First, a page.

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Paramount Classics
Official Site
Director: Neal Slavin
Producer: Robert A. Miller
Written by: Kendrew Lascelles; from the novel by Arthur Miller
Cast: William H. Macy, Laura Dern, David Paymer, Meat Loaf Aday

Rating: out of 5

For my daughter’s 10th birthday slumber party—attended by girls whose parents ran the gamut from Ashcroft-conservative to Leary-liberal—I rented THE GHOST AND MRS. MUIR, a video choice I thought unlikely to offend and very likely to entertain. Imagine my surprise when several of the girls gazed in horror at the black-and-white images, then asked incredulously, “How old is this movie?” Learning that it was 50 years old, they turned as one away from the screen. They couldn’t get their minds around the idea that something that old could have anything to say to them, and my daughter watched it alone.

I’m worried about this movie, FOCUS. Its heart is in the right place, but it’s come along about 50 years too late. For maximum appreciation, viewers must keep chanting this mantra: “This was written in the 1940s.”

Lawrence Newman (Macy) is just an average Joe, doing his job, watering his lawn, and minding his business, when the chance purchase of a pair of glasses changes his entire life. Basically, these spectacles make him “look Jewish,” a pronouncement that most folks will find rather startling in this day and time. But FOCUS isn’t of this day and time. It’s set in NYC during WWII, and it’s a story of anti-Semitism so blatant that it runs the risk of looking made up—unless of course, you lived through it. Younger viewers may find it hard to believe that Newman’s next-door neighbor, Fred (Aday), isn’t trying to start some shit when he peppers his speech with racist epithets, in public, on the subway, as he tries to get Newman to join in “community meetings” about the “new element” in the neighborhood.

Macy’s Newman avoids unpleasantness; he’s no crusading righter of wrongs, a la Gregory Peck in GENTLEMAN’S AGREEMENT, a movie of far more power, by the way (but less factual brutality; Peck’s character’s experiences of anti-Semitism didn’t include an ass-whuppin’). Eventually, circumstances force Newman to choose sides. Will he stand with his racist neighbors and join the Union Crusaders? Or will he align with Finkelstein (Paymer), the newsstand owner on the corner?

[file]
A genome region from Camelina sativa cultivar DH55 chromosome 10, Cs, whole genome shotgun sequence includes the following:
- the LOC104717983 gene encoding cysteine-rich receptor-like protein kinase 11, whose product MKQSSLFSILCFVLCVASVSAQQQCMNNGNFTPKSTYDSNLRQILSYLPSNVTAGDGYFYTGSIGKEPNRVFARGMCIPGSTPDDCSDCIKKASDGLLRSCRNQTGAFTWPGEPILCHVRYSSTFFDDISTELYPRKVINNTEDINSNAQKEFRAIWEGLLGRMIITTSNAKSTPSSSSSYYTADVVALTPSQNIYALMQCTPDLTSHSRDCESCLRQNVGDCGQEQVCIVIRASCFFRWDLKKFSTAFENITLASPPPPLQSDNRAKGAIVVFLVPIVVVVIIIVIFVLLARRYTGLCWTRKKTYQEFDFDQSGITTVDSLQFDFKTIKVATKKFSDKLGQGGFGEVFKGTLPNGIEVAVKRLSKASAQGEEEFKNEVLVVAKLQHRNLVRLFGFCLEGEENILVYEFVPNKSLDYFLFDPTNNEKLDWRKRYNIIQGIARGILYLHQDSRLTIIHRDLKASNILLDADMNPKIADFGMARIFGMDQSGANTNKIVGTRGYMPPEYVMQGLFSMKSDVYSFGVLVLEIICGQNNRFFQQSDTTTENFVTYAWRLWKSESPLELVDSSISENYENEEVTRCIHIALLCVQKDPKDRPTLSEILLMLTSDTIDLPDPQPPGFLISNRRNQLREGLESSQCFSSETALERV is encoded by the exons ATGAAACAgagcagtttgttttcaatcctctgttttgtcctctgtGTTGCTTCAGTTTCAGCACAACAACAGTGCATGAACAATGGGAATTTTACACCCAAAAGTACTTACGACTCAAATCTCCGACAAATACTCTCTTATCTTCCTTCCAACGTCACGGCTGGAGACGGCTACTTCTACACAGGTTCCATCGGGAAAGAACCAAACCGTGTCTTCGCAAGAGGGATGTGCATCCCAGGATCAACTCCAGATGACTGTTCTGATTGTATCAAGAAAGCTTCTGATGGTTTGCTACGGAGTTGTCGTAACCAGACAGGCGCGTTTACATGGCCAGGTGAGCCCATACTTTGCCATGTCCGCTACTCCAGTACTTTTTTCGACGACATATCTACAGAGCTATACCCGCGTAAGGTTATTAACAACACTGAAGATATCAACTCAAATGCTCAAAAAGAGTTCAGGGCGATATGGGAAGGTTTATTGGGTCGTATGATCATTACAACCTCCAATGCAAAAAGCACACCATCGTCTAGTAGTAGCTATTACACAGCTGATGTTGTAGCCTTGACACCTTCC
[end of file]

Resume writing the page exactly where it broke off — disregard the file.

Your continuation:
Well this is Arthur Miller, American social critic; you can guess where the chips are going to fall. The good news is that Newman and his wife Gertrude (Dern) aren’t blameless, morally upright straw figures. They squirm and shift and try to go along, within limits, to keep from having to make outright declarations. It doesn’t work, but it is nice to see folks who unheroically try to just cover their asses. The better news is that the actors are all on their games. Newman is the sort of guy you’d be hard-pressed to describe if you walked past him, but Macy somehow makes him an indelible presence. During his courtship of Gertrude, he unfolds like a flower, and when this tentative, emotionally closeted man actually smiled, I reached up and found that my face was stretched in a pleased smile, too. Dern’s Gert is almost a smarter RAMBLIN’ ROSE—a vaguely trampy woman whose clothing and makeup choices are too overt. I’m a David Paymer fan, so I was disappointed that he didn’t get to do much other than be righteous. And Meat Loaf—well Eddie’s come a long way.

The bad news:

1) Weird, cheesy-looking editing choices—freeze-frames of Newman on the subway and zeroing in on “restricted” at bottom of a resort’s billboard—that treat the audience like simple-minded children (This from the guy who edited AMERICAN BEAUTY?) and turn the production into an AfterSchool Special for adults.

2) A tale told with a sledgehammer—anti-Semitism bad; peace, love and understanding good. Miller learned at least a little subtlety after this novel.

3) An exceptionally stagey speech by Newman, as he rights his moral compass and an exceptionally primal, “Why do you hate us?” discussion of anti-Semitism between Paymer and Newman.

4) Swelling strings as Newman and Gert make their police report, show us that there’s nothing as noble and moving as when white folks do the right thing.

Weighing it all, the scale tips just slightly against FOCUS. I suspect you will be better served by reading the source novel, if you can find it.

—Roxanne Bogucka, an Action Girl!

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